Figure 4A provides theoretical estimates of the minimal gradients which can be reached along the ST due to passive diffusion, when substances are in contact with the RW long enough to establish a concentration equilibrium distribution. Reduction in the base-to-apex gradient for substances with higher *k*_{d}/*k*_{c} ratios, which are better retained in the ST, comes at the expense of the much longer substance exposure times required to reach steady-state concentration gradients (Figure 4B). For example, for a drug with the diffusion coefficient *k*_{d} similar to dexamethasone, for which the clearing coefficient is unknown, it takes days of retention at the RW when realistic *k*_{d}/*k*_{c} ratios are assumed (red curve in Figure 4B). The problem is that, while it is theoretically possible to achieve smaller base-to apex concentration gradients for a drug with high *k*_{d}/*k*_{c} ratios, in practice, if the drug is active, it will be cleared from the ST into the cochlear tissue, hence *k*_{c} cannot be arbitrarily small. In this case, the minimal theoretical difference in the base-to-apex concentrations of the drug is still a few orders of magnitude.

## Discussion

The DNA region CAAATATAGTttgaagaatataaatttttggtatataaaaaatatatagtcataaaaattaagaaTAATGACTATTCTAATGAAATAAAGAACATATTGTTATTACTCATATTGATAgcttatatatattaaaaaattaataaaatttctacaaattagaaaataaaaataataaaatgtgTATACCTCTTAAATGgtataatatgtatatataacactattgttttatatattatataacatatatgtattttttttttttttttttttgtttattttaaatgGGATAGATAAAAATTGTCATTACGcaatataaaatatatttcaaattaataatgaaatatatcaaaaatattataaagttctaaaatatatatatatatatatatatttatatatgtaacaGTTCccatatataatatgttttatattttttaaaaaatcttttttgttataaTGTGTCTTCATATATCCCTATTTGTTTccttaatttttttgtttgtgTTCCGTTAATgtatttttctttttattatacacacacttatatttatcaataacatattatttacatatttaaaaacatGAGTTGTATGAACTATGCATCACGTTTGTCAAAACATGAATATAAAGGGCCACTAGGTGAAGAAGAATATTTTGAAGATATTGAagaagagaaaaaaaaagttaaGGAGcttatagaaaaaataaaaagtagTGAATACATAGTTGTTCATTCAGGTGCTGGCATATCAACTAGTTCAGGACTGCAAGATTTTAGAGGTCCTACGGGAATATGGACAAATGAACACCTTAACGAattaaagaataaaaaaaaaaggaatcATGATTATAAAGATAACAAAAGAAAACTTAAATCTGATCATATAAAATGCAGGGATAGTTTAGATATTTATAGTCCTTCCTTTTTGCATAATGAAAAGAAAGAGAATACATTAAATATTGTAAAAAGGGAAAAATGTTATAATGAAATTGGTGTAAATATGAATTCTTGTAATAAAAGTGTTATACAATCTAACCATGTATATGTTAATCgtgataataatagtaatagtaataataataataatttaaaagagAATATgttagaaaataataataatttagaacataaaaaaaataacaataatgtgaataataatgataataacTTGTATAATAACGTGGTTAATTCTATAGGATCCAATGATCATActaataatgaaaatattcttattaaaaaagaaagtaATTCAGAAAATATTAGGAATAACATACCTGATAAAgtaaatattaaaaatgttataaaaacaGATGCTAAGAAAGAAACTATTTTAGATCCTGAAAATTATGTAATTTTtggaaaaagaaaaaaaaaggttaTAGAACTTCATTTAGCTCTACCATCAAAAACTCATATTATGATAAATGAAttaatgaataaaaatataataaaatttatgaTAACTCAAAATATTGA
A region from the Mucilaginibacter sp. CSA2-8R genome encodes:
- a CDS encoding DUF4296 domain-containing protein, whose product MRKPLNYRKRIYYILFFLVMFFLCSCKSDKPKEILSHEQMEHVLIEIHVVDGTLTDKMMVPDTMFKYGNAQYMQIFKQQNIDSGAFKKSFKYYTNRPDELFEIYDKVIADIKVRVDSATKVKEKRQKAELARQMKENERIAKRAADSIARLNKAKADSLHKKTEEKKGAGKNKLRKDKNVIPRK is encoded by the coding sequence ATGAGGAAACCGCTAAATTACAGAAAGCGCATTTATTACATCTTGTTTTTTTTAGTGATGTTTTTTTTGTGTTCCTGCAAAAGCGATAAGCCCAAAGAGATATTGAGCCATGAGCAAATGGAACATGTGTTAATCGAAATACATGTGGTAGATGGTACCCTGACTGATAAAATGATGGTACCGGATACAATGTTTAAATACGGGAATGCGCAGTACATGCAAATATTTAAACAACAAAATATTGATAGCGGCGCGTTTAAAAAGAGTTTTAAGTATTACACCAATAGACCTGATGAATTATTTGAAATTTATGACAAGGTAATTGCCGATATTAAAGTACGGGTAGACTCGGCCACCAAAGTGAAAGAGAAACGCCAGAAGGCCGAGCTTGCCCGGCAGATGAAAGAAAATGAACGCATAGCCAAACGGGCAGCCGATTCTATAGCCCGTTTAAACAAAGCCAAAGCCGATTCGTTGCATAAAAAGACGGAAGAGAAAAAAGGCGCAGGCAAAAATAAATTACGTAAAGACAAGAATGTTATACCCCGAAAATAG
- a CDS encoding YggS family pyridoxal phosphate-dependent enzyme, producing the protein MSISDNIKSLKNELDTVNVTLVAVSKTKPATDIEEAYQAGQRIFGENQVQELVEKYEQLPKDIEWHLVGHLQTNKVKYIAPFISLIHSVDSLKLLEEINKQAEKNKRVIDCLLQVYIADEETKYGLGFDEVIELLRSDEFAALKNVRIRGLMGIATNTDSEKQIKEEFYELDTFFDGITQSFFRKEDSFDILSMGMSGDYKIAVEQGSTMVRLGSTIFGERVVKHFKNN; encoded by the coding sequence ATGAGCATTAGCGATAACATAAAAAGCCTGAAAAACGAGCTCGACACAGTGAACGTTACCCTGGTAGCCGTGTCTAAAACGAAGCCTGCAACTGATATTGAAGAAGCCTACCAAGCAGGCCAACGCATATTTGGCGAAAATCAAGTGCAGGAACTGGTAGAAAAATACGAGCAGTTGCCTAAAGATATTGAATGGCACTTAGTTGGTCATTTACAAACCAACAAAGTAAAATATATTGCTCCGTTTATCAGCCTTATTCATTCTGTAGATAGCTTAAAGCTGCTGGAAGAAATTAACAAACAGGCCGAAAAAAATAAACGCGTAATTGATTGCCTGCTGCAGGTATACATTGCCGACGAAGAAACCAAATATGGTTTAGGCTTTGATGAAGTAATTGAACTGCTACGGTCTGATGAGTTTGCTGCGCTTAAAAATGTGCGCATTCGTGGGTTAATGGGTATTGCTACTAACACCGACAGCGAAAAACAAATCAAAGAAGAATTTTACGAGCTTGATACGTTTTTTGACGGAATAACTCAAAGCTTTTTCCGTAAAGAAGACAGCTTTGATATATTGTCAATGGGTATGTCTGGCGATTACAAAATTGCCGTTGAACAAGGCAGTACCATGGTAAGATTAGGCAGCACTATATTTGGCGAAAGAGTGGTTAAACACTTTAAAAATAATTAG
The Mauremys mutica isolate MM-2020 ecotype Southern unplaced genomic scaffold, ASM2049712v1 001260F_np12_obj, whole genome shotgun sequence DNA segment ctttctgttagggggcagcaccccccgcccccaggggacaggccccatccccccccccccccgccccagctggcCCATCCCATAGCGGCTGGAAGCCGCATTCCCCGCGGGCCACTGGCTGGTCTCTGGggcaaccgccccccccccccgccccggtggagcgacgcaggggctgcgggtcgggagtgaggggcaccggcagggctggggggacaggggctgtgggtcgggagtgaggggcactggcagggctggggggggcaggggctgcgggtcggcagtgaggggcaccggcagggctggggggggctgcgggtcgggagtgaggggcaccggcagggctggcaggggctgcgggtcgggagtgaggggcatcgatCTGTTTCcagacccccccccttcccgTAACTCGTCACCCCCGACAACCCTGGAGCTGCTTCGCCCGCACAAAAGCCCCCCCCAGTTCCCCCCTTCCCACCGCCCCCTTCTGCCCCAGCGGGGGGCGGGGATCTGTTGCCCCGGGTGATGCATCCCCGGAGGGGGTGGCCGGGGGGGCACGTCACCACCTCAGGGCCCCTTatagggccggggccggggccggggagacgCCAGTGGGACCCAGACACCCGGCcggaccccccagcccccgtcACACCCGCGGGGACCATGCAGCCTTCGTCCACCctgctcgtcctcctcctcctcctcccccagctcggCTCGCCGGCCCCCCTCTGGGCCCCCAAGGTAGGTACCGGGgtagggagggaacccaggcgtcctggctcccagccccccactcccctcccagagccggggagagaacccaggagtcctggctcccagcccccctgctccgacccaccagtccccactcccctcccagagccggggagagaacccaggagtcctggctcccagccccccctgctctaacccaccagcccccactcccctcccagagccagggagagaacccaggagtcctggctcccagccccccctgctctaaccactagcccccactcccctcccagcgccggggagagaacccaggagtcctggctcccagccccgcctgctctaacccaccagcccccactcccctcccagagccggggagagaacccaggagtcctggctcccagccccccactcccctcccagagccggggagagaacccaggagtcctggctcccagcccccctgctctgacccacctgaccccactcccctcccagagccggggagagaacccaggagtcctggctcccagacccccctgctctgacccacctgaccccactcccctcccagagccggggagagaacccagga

The existence of a base-to-apex drug concentration gradient, when drugs are applied to the RW, has been well-established. From this point of view, this study quantifies these gradients for the intact cochlea when the flow of perilymph in the ST is very small (Ohyama et al., 1988). This study does not investigate the problem of the RW permeability which is a separate challenge and requires specific considerations for particular drugs and formulations (Salt and Plontke, 2018). Instead, sodium salicylate which easily passes through the RW was used to ensure high concentrations at the cochlear base. Though, passive proton-mediated diffusion of salicylate across biomembranes is observed at micromolar concentrations (Takagi et al., 1998), the RW diffusional barrier could, presumably, be overcome by the drug at the much higher, submolar concentrations used in this study. While the RW membrane is highly permeable to salicylate and the CAP threshold elevation at high frequencies started within seconds after salicylate application, the model assumption that salicylate concentrations on both RW sides were the same might introduce some error in the calculated absolute concentrations. We would like to emphasize, however, that an error in calculation of the absolute concentrations (note that the absolute concentrations were calculated using Hallworth's (1997) empirical dependence between salicylate concentration and the OHC force reduction) does not lead to an error in calculation of the concentration gradient which is the basis for the conclusions in this study. This is true because the flux *J* is proportional to the concentration gradient [equation (A1)] and gradient curves calculated for different salicylate concentrations at the RW are scaled versions of each other with the same gradients. It is worth noting that, from discoveries we made in our preliminary experiments, salicylate concentrations higher than 100 mM used to study diffusion in this work caused elevation of CAP thresholds throughout the entire frequency range. This flooding of the whole cochlea with salicylate was due apparently to overloading of the cochlear clearing and other possible mechanisms involved. In this case, the dynamic equilibrium between diffusion and clearing and steady-state salicylate concentrations cannot be reached and our model cannot be applied. From an experimental standpoint, the use of higher concentrations of salicylate also made time-dependent estimates of diffusion impossible for high frequencies because the clearing mechanism in the basal turn became almost immediately saturated following salicylate application. As a result of the clearing overload and other unidentified processes, salicylate is accumulated throughout the cochlea affecting all the frequencies as it was observed in our experiments where we applied 1M salicylate to the RW. Of course, therapeutic use of concentrated drug formulations in order to overcome the issues raised by this study could be problematic due to likely side effects and/or restricted aqueous solubility and thus is not a practical solution.